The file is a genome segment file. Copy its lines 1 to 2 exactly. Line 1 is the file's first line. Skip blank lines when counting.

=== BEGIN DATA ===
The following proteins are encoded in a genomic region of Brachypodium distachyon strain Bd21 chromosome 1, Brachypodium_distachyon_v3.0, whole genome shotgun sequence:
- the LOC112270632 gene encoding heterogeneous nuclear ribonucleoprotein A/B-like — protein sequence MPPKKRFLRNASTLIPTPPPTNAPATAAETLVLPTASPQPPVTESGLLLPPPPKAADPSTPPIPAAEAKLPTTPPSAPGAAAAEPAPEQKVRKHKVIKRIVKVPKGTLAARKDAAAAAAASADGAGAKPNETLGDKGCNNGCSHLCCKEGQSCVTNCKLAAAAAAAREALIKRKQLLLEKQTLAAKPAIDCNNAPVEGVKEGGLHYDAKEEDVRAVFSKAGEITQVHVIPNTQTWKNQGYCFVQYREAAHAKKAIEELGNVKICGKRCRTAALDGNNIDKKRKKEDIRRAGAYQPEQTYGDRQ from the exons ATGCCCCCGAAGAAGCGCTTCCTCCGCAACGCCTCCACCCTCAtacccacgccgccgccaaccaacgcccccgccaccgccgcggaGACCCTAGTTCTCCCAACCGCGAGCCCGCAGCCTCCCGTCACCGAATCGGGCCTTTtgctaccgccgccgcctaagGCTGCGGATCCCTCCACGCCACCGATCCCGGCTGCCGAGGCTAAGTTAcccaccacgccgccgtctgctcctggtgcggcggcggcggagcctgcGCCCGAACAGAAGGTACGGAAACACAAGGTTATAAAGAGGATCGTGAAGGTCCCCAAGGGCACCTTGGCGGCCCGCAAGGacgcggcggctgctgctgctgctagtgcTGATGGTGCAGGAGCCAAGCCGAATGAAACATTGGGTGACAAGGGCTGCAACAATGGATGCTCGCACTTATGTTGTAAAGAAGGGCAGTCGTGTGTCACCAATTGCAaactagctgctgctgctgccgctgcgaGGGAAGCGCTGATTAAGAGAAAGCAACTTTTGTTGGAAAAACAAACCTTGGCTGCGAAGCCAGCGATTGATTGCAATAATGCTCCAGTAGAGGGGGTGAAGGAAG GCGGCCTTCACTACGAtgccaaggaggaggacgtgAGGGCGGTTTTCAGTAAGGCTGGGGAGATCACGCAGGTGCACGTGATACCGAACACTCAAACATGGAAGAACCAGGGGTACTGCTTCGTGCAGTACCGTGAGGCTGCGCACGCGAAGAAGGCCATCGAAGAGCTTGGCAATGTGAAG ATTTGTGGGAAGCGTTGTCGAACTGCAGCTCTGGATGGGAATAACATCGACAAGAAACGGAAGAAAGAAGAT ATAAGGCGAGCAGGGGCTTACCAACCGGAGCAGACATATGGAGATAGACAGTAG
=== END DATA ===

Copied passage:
The following proteins are encoded in a genomic region of Brachypodium distachyon strain Bd21 chromosome 1, Brachypodium_distachyon_v3.0, whole genome shotgun sequence:
- the LOC112270632 gene encoding heterogeneous nuclear ribonucleoprotein A/B-like — protein sequence MPPKKRFLRNASTLIPTPPPTNAPATAAETLVLPTASPQPPVTESGLLLPPPPKAADPSTPPIPAAEAKLPTTPPSAPGAAAAEPAPEQKVRKHKVIKRIVKVPKGTLAARKDAAAAAAASADGAGAKPNETLGDKGCNNGCSHLCCKEGQSCVTNCKLAAAAAAAREALIKRKQLLLEKQTLAAKPAIDCNNAPVEGVKEGGLHYDAKEEDVRAVFSKAGEITQVHVIPNTQTWKNQGYCFVQYREAAHAKKAIEELGNVKICGKRCRTAALDGNNIDKKRKKEDIRRAGAYQPEQTYGDRQ from the exons ATGCCCCCGAAGAAGCGCTTCCTCCGCAACGCCTCCACCCTCAtacccacgccgccgccaaccaacgcccccgccaccgccgcggaGACCCTAGTTCTCCCAACCGCGAGCCCGCAGCCTCCCGTCACCGAATCGGGCCTTTtgctaccgccgccgcctaagGCTGCGGATCCCTCCACGCCACCGATCCCGGCTGCCGAGGCTAAGTTAcccaccacgccgccgtctgctcctggtgcggcggcggcggagcctgcGCCCGAACAGAAGGTACGGAAACACAAGGTTATAAAGAGGATCGTGAAGGTCCCCAAGGGCACCTTGGCGGCCCGCAAGGacgcggcggctgctgctgctgctagtgcTGATGGTGCAGGAGCCAAGCCGAATGAAACATTGGGTGACAAGGGCTGCAACAATGGATGCTCGCACTTATGTTGTAAAGAAGGGCAGTCGTGTGTCACCAATTGCAaactagctgctgctgctgccgctgcgaGGGAAGCGCTGATTAAGAGAAAGCAACTTTTGTTGGAAAAACAAACCTTGGCTGCGAAGCCAGCGATTGATTGCAATAATGCTCCAGTAGAGGGGGTGAAGGAAG GCGGCCTTCACTACGAtgccaaggaggaggacgtgAGGGCGGTTTTCAGTAAGGCTGGGGAGATCACGCAGGTGCACGTGATACCGAACACTCAAACATGGAAGAACCAGGGGTACTGCTTCGTGCAGTACCGTGAGGCTGCGCACGCGAAGAAGGCCATCGAAGAGCTTGGCAATGTGAAG ATTTGTGGGAAGCGTTGTCGAACTGCAGCTCTGGATGGGAATAACATCGACAAGAAACGGAAGAAAGAAGAT ATAAGGCGAGCAGGGGCTTACCAACCGGAGCAGACATATGGAGATAGACAGTAG